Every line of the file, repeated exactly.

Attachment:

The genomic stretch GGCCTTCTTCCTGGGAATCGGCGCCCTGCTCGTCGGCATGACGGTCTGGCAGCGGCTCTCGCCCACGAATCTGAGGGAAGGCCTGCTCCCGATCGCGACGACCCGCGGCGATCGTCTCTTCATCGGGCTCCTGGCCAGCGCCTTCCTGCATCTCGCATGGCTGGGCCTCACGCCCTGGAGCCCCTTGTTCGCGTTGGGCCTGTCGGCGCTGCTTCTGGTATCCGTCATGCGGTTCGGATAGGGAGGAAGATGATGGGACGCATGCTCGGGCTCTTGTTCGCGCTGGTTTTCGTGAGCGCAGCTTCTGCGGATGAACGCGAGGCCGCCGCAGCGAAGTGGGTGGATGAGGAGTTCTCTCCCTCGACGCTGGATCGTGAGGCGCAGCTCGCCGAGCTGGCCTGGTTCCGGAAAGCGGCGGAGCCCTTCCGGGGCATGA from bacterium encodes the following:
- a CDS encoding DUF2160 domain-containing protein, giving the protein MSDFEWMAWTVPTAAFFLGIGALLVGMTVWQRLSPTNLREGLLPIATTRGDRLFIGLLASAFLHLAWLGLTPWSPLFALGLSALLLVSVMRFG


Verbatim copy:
The genomic stretch GGCCTTCTTCCTGGGAATCGGCGCCCTGCTCGTCGGCATGACGGTCTGGCAGCGGCTCTCGCCCACGAATCTGAGGGAAGGCCTGCTCCCGATCGCGACGACCCGCGGCGATCGTCTCTTCATCGGGCTCCTGGCCAGCGCCTTCCTGCATCTCGCATGGCTGGGCCTCACGCCCTGGAGCCCCTTGTTCGCGTTGGGCCTGTCGGCGCTGCTTCTGGTATCCGTCATGCGGTTCGGATAGGGAGGAAGATGATGGGACGCATGCTCGGGCTCTTGTTCGCGCTGGTTTTCGTGAGCGCAGCTTCTGCGGATGAACGCGAGGCCGCCGCAGCGAAGTGGGTGGATGAGGAGTTCTCTCCCTCGACGCTGGATCGTGAGGCGCAGCTCGCCGAGCTGGCCTGGTTCCGGAAAGCGGCGGAGCCCTTCCGGGGCATGA from bacterium encodes the following:
- a CDS encoding DUF2160 domain-containing protein, giving the protein MSDFEWMAWTVPTAAFFLGIGALLVGMTVWQRLSPTNLREGLLPIATTRGDRLFIGLLASAFLHLAWLGLTPWSPLFALGLSALLLVSVMRFG